For those who say that they do not trust big corporations to handle health care, I would say that a big lumbering government is not necessarily going to solve your problems either. Healthcare.gov runs a dysfunctional site when it comes to people like me, who are attempting a special enrollment due to life changes. I would offer that the problem is that there is little meaningful pressure we can exert when the government site is deficient [In fairness, signing up for my family’s original policy through Healthcare.gov was somewhat straightforward].
The bottom line: Whenever there is substantial power and no direct pressure consumers can assert to force a big organization to change its ways, there will be substantial long-term dysfunction. It doesn’t matter whether the organization is a big corporation or a government entity.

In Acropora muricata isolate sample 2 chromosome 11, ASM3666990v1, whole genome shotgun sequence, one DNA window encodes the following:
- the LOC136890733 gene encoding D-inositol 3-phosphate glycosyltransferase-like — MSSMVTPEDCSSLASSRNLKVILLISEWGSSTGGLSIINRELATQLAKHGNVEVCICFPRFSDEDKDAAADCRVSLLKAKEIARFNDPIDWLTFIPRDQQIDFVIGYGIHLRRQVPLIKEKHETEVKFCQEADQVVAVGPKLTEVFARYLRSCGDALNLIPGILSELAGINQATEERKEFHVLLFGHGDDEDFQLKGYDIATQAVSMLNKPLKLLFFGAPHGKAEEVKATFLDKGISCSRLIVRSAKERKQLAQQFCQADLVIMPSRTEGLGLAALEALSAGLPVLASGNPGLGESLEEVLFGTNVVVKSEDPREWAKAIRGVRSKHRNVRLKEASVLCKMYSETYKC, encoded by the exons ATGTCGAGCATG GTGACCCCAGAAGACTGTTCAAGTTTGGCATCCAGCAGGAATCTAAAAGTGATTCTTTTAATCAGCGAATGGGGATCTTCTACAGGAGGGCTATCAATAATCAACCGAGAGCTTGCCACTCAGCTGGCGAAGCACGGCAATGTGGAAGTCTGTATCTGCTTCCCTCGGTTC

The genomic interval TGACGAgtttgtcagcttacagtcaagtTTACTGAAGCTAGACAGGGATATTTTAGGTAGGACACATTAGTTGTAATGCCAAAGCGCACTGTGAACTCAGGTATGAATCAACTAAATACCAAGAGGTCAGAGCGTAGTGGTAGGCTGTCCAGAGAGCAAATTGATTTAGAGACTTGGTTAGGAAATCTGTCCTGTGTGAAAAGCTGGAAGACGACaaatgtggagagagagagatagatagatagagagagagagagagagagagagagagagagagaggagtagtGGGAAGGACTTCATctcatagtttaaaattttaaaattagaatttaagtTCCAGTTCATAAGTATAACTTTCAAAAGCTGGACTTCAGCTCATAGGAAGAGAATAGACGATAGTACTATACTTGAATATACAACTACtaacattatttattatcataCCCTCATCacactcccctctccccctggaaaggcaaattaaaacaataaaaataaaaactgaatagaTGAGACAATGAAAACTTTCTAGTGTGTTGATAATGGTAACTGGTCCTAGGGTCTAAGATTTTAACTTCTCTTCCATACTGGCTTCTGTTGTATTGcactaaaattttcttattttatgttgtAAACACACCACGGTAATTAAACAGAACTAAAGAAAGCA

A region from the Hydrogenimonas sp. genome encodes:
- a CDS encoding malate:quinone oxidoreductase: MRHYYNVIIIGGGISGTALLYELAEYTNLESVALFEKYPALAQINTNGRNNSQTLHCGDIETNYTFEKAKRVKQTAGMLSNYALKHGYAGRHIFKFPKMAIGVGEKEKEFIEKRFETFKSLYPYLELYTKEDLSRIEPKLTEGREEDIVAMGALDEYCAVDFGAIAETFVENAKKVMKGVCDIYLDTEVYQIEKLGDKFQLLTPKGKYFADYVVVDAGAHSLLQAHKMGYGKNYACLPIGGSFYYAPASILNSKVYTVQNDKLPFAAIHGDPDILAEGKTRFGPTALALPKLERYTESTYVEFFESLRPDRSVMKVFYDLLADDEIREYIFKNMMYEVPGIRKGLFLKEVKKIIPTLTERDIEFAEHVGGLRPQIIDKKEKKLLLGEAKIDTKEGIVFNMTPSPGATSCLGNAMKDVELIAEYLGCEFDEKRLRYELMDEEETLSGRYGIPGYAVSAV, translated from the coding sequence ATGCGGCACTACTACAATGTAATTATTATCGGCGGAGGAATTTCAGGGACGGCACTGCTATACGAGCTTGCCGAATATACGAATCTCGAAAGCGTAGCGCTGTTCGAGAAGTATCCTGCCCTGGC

Unless there is a meaningful feedback loop whereby consumers can force the government OR corporations to improve performance, we can expect dysfunction.
John Oliver takes on Payday Lenders with a vengeance. Check out Sarah Silverman’s payday loan alternative commercial at the end.
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I have often been highly critical of Payday Loans at this website. They are dangerous financial products that drive the working poor into bankruptcy, foreclosure and worse.
How pervasive are binding pre-dispute arbitration clauses imposed by for-profit businesses upon consumers? Herman Scwartz of The Nation reports: